My first teaching job in China was in 1988.  Over the years and with continued visits to China, my contact with my students and their families deepened into lasting friendships.  During my last visit in May of 2007 and updating for 2008, I have written a personal portrait of several of them covering the tumultuous years of change in China during which their lives took divergent paths.  Looking at these particular Chinese students gives a broader picture of the choices and decisions made by the Chinese students of the 1980’s, who barely allowed themselves to dream of a fate different  from their parents, and then surpassed their dreams with varying degrees of happiness and self-fulfillment.  The names are fictitious; the people are real.


     Even as a young student, Harold had style and sophistication.  After weathering several failures in business and love, he achieved in only the three years from 2004 to 2007,  all the five “zi’s” in Chinese – wife, son, house, car, wealth.  He was the perfectly contented self-made man.  Everything in his life was going well.  His wife and son were his delights.  His business was booming, and he was wealthy.

     2008 has been a harder year because the weak American economy has affected China, and his wayward brother brought trouble and worry to the family.

     Harold is still a careful thinker before taking action, but he took his own advice to himself some years ago that only being a thinker wasn’t as practical and successful as being a doer.

     He understands the Chinese system well, knowing how to use it to his advantage.  He doesn’t think China will ever excise guanxi (connections) and bribery from its mentality, but he believes the abuses will lessen with time and more widespread economic success.  He dashed my trust in CCTV 9’s programming (the English channel in China) by explaining that the places and people “featured” had actually paid their way on the air.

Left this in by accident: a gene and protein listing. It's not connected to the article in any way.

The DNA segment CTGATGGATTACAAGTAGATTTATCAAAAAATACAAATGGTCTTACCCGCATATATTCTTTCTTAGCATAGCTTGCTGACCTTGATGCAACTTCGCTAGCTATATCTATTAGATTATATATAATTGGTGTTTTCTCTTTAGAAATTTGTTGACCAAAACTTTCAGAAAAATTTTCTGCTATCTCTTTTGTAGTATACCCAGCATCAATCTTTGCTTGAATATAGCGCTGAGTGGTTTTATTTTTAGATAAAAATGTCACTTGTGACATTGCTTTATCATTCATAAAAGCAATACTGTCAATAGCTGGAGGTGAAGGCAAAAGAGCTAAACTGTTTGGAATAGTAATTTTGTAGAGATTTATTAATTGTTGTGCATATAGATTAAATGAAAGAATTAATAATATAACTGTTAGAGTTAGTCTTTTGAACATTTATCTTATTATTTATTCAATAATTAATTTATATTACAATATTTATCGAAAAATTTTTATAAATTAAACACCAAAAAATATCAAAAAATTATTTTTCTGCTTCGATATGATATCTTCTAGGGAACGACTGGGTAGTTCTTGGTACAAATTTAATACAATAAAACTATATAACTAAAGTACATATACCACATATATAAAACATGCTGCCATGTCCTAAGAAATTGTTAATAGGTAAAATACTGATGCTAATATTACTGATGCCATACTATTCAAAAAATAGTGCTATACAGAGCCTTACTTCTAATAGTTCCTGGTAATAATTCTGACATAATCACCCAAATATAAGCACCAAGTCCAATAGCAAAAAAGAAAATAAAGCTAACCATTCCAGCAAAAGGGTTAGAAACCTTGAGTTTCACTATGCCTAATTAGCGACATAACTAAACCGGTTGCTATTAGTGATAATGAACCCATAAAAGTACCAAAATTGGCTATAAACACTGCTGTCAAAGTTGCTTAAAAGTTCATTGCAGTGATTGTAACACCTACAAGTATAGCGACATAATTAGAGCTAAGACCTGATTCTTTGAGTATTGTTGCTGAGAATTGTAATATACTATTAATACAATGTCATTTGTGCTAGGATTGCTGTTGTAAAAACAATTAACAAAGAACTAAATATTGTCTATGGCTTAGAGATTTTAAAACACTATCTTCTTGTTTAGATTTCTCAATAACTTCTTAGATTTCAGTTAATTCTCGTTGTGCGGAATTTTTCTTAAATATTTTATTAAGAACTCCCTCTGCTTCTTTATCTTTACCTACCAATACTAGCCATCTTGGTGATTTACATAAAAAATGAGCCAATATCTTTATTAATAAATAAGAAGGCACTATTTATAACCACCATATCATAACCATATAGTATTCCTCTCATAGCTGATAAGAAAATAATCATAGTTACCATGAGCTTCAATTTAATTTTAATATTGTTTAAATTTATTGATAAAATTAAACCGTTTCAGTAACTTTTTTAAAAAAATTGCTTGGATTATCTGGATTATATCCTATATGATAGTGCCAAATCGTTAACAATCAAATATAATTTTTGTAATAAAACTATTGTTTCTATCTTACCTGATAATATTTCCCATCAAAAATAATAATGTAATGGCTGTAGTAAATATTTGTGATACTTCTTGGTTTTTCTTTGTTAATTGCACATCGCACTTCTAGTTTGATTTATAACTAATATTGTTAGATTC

“Confidence, honesty, and wisdom” are the self-proclaimed keys to his success.  But he hopes he will have the ability to flow with changes and the wisdom to know how to stop when he’s made enough money.  He realizes life is not all about money.   He’s generous and even offered to pay a translator to translate my book, Memoirs of a Middle-aged Hummingbird, into Chinese solely because the book matters to me.

     He has come far from the pensive boy he was at the tourism school where he pushed himself to learn more English so he could talk philosophy with me.  He told me his father had been too harsh in raising him, but said he learned self-discipline because of it.  From his first government-assigned job after graduation, he knew he wanted to be his own boss.  Each year I returned to China, he had a new office and a new business until he found a business that clicked and began to be profitable – and then extremely profitable.  He has steadily progressed from the young man who took out a mortgage several years ago to buy an apartment after an earlier girlfriend had dropped him saying, “You have nothing.”

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